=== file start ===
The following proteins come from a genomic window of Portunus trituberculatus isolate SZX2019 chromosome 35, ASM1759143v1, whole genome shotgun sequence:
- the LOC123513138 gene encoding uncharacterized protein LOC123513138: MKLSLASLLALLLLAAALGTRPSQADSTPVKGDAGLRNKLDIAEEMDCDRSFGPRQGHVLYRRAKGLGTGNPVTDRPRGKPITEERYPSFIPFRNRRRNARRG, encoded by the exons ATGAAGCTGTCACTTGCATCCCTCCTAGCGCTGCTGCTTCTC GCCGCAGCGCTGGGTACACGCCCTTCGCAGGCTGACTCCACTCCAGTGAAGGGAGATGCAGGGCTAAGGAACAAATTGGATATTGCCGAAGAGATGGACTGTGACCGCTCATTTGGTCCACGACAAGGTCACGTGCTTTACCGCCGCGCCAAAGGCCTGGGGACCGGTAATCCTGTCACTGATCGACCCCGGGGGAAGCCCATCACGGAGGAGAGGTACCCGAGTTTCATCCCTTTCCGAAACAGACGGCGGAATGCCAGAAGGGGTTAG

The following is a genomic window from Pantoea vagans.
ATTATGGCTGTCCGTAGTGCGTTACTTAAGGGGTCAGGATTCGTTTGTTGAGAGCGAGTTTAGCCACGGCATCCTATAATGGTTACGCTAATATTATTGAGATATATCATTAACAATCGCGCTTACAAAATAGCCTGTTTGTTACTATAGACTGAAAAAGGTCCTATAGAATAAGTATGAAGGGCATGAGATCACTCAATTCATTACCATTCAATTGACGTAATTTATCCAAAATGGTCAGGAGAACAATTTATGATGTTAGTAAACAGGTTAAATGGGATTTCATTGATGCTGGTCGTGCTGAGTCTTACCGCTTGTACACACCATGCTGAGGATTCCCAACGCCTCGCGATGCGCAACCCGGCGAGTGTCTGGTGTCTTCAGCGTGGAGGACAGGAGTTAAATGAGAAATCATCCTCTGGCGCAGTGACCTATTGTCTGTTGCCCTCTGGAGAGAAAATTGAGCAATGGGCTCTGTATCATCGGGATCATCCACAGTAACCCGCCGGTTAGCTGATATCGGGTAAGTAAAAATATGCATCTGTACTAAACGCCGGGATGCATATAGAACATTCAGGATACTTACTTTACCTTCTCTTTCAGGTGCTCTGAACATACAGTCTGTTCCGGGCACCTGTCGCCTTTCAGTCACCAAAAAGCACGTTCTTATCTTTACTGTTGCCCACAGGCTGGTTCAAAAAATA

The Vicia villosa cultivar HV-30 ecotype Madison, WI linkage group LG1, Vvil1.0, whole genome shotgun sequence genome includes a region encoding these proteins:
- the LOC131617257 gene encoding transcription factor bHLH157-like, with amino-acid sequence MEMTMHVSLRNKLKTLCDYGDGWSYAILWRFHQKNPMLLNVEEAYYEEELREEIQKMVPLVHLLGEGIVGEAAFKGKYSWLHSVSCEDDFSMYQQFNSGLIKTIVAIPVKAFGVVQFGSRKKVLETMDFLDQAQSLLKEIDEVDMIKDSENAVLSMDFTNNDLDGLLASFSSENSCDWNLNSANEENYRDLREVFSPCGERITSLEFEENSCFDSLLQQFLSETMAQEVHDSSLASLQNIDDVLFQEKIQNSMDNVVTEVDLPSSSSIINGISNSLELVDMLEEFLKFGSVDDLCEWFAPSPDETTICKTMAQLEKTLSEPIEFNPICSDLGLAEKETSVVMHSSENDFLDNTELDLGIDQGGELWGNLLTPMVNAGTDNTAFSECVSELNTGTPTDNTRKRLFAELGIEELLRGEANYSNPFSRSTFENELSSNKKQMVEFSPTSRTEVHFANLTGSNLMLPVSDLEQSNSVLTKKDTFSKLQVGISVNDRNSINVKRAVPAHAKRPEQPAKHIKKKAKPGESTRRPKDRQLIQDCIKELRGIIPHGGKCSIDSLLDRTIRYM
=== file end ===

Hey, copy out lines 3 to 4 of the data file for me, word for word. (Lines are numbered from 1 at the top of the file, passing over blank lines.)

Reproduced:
The following is a genomic window from Pantoea vagans.
ATTATGGCTGTCCGTAGTGCGTTACTTAAGGGGTCAGGATTCGTTTGTTGAGAGCGAGTTTAGCCACGGCATCCTATAATGGTTACGCTAATATTATTGAGATATATCATTAACAATCGCGCTTACAAAATAGCCTGTTTGTTACTATAGACTGAAAAAGGTCCTATAGAATAAGTATGAAGGGCATGAGATCACTCAATTCATTACCATTCAATTGACGTAATTTATCCAAAATGGTCAGGAGAACAATTTATGATGTTAGTAAACAGGTTAAATGGGATTTCATTGATGCTGGTCGTGCTGAGTCTTACCGCTTGTACACACCATGCTGAGGATTCCCAACGCCTCGCGATGCGCAACCCGGCGAGTGTCTGGTGTCTTCAGCGTGGAGGACAGGAGTTAAATGAGAAATCATCCTCTGGCGCAGTGACCTATTGTCTGTTGCCCTCTGGAGAGAAAATTGAGCAATGGGCTCTGTATCATCGGGATCATCCACAGTAACCCGCCGGTTAGCTGATATCGGGTAAGTAAAAATATGCATCTGTACTAAACGCCGGGATGCATATAGAACATTCAGGATACTTACTTTACCTTCTCTTTCAGGTGCTCTGAACATACAGTCTGTTCCGGGCACCTGTCGCCTTTCAGTCACCAAAAAGCACGTTCTTATCTTTACTGTTGCCCACAGGCTGGTTCAAAAAATA